�He told you to say that, didn�t he?� Mr. T-B snarled, �You�re covering for him, aren�t you?�
�It�s eleven-thirty,� I said, rather stunned about being accused of lying over such a little matter. �Everyone�s at lunch.� Out of desperation, I gave the call to the senior civilian, a retired Army WO� and of course the first thing Mr. T-B wanted to verify was that the Major really was at lunch.

No, he was hands-down our most un-favorite person in the locality, especially after the front page story in the Sac Bee about the two little old ladies in an orange coupe. Owing to an unfortunate confluence of events, initiated when they blundered in the back gate, the two old ladies in coupe managed to get thoroughly got lost on base. In panic, disorientation and hysteria, they wound up speeding down the runway towards the SAC alert ramp, hotly pursued by a posse of armed Security Police troops, as they were heading into� umm� one of the places on base that was defended by deadly force and then some. The SPS had realized immediately what was happening; their commander later applauded them for good sense and restraint, but the ladies damn-near had heart attacks.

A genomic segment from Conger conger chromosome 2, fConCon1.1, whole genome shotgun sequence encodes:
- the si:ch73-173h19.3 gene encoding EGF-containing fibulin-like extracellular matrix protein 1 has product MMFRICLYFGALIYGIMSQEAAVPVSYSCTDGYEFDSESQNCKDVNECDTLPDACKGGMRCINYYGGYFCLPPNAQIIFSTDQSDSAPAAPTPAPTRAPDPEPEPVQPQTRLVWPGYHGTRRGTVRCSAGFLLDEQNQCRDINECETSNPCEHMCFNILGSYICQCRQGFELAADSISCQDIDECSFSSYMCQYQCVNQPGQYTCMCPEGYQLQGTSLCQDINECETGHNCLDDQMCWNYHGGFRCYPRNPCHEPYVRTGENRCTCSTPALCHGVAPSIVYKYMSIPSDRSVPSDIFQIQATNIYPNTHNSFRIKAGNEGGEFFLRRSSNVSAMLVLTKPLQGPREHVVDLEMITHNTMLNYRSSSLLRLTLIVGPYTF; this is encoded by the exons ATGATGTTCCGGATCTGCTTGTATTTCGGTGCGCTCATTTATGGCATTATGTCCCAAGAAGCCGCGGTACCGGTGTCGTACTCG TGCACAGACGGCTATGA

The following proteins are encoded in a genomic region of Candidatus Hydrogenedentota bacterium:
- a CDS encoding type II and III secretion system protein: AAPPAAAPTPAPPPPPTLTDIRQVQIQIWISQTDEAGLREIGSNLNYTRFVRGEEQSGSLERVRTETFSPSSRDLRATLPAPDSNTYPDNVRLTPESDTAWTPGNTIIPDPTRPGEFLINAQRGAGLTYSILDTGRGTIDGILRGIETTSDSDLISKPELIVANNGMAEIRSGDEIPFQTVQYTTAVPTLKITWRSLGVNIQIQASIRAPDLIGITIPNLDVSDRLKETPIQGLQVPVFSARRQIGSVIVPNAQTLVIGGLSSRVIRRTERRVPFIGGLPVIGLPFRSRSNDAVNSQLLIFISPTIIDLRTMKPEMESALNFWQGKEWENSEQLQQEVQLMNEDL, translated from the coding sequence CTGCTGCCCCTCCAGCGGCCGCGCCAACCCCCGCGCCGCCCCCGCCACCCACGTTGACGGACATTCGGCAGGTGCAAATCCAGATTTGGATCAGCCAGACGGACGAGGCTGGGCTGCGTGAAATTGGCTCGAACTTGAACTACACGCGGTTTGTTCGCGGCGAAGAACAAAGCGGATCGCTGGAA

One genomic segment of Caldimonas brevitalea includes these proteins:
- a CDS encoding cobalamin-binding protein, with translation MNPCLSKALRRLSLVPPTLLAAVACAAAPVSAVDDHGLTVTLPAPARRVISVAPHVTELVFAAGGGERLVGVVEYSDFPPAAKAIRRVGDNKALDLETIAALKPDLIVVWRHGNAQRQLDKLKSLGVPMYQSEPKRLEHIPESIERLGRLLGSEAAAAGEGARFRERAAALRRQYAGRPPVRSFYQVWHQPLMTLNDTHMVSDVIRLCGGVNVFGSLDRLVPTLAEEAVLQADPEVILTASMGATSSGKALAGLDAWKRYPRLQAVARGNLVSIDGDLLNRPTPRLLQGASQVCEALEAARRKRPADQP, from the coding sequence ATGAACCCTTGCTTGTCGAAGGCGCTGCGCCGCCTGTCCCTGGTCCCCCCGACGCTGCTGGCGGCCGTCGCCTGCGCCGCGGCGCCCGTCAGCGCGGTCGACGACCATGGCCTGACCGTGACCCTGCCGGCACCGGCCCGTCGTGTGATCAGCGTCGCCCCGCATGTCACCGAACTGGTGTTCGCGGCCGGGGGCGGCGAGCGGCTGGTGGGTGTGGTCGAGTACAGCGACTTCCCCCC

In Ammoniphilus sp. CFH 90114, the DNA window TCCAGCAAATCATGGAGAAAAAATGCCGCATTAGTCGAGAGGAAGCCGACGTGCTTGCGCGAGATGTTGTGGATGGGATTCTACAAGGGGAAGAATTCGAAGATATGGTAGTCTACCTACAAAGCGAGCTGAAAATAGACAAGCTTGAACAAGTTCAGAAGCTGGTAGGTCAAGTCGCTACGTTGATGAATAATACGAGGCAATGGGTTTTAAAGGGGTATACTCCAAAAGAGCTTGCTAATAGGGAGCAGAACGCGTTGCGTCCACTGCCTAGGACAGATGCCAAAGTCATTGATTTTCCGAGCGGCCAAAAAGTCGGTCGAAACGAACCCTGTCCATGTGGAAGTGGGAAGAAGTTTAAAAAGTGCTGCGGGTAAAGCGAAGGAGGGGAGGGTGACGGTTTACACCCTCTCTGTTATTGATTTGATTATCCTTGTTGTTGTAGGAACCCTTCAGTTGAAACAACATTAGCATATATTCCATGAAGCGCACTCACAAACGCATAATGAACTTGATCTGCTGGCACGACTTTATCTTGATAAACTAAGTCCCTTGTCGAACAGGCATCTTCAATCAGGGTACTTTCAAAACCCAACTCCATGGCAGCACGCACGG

It made a very funny story and it percolated around the base for a month or two, by the time Mr. T-B snooped it out, and called the Public Affairs office to verify� which we did. The cartoon comic sketch of the whole scene that ran with the story was a low blow� but heck. It was a funny story, and we lived it down. The following year when a Buff crashed on takeoff in a muddy field nearby, and a senior officer at a tenant unit was accused of molesting children, I imagine the Public Affairs staff looked back nostalgically on the little old ladies in the orange coupe, barreling down the alert-area ramp.
It put things into perspective, though— the press had their job, and we had ours� and no matter how hard we worked to put a favorable image of the Air Force into it, the reporter was perfectly free to blow us off. To his credit, Mr. �T-B� did apologize, sort of, for the cartoon sketch. It was, he claimed, his editor�s idea. Just doing his job— and it was true. It really did happen.